Without the appropriate strategy, processes and structure, firm traits and aptitudes and market contexts may each present benefits by themselves, but they may also lead to detrimental performance when inappropriately combined. As such, firms need to examine both their internal strengths and the external opportunities they face and attempt to achieve the best synergy between these two. While strategy is mostly focused on identifying market opportunities that best utilize the resources of the firm, the reverse is also possible; the firm may identify opportunities in the environment but find that it lacks the resources to exploit these.
Unique combinations of these structure and strategy elements will yield unique levels of strategic performance (Olson et al. 2005). Interrelationships among the internationalizing firm’s strategy, structure, and processes are positively associated with market performance and will lead to strategy implementation types that can serve as major sources of sustainable global competitive advantage (Xu et al. 2006). Structure A critical determinant of success in implementing a global strategy is the development of effective structures that will carry firm strategy toward superior performance.
Organizational structural forces are crucial to effectively deploying and integrating firm resources (Fang and Zou 2009). One element of this effort is the global configuration of value chain activities such that achievement of the firm’s objectives is rationalized. Sourced in competitive advantage theory (Porter 1990), this effort involves selectively concentrating and dispersing activities across the firm’s global network so that it can differentiate, pursue cost efficiencies, focus on market niches, and achieve economies of scale in doing so (Roth 1992).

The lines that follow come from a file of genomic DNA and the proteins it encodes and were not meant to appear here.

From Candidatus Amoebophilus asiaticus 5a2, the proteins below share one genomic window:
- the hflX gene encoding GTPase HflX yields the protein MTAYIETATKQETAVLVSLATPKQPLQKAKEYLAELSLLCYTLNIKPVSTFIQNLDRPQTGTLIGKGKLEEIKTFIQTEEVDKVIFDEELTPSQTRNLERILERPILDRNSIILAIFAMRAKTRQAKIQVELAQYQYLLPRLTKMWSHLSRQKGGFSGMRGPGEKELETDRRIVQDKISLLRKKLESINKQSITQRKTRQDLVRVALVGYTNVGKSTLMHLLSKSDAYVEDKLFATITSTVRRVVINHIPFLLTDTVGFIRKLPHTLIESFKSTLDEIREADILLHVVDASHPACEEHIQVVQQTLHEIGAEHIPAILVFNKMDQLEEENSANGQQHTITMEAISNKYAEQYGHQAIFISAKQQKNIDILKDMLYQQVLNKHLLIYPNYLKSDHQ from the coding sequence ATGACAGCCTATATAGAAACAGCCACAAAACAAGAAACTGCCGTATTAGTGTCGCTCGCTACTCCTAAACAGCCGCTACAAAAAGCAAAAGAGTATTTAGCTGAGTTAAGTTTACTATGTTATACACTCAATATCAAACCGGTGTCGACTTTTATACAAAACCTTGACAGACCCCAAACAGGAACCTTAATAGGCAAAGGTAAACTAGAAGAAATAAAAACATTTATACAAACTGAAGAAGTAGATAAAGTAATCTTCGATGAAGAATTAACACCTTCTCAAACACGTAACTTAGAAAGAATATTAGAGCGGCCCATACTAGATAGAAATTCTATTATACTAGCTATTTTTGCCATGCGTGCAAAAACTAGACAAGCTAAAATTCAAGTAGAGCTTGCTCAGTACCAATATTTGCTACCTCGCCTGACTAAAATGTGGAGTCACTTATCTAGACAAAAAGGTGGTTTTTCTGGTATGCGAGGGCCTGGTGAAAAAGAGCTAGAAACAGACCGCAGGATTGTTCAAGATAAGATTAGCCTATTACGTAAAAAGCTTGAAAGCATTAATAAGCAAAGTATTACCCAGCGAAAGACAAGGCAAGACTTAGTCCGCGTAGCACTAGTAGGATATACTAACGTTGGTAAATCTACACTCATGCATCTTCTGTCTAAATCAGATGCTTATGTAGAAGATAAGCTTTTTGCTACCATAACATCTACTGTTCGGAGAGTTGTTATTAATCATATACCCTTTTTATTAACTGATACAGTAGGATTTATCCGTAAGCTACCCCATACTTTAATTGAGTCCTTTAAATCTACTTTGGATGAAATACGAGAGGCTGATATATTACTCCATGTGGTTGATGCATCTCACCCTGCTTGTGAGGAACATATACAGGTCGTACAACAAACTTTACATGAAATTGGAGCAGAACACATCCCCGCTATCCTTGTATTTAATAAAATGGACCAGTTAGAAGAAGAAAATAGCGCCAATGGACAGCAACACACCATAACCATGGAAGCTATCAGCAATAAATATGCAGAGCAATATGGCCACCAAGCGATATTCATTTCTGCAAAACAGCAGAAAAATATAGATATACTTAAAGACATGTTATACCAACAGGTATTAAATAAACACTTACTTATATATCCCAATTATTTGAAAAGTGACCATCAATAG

It also involves assigning various roles to the firm’s affiliates so that they will serve the firm’s objectives in the most effective manner. For instance, subsidiaries might play such roles as strategic leader, implementer, and contributor, depending on their level of local competencies and the strategic importance of their markets to the firm or can be early or late movers in carrying the firm’s products throughout its network, depending on their special strengths and competitive advantages (Bartlett and Ghoshal 1989, 1992).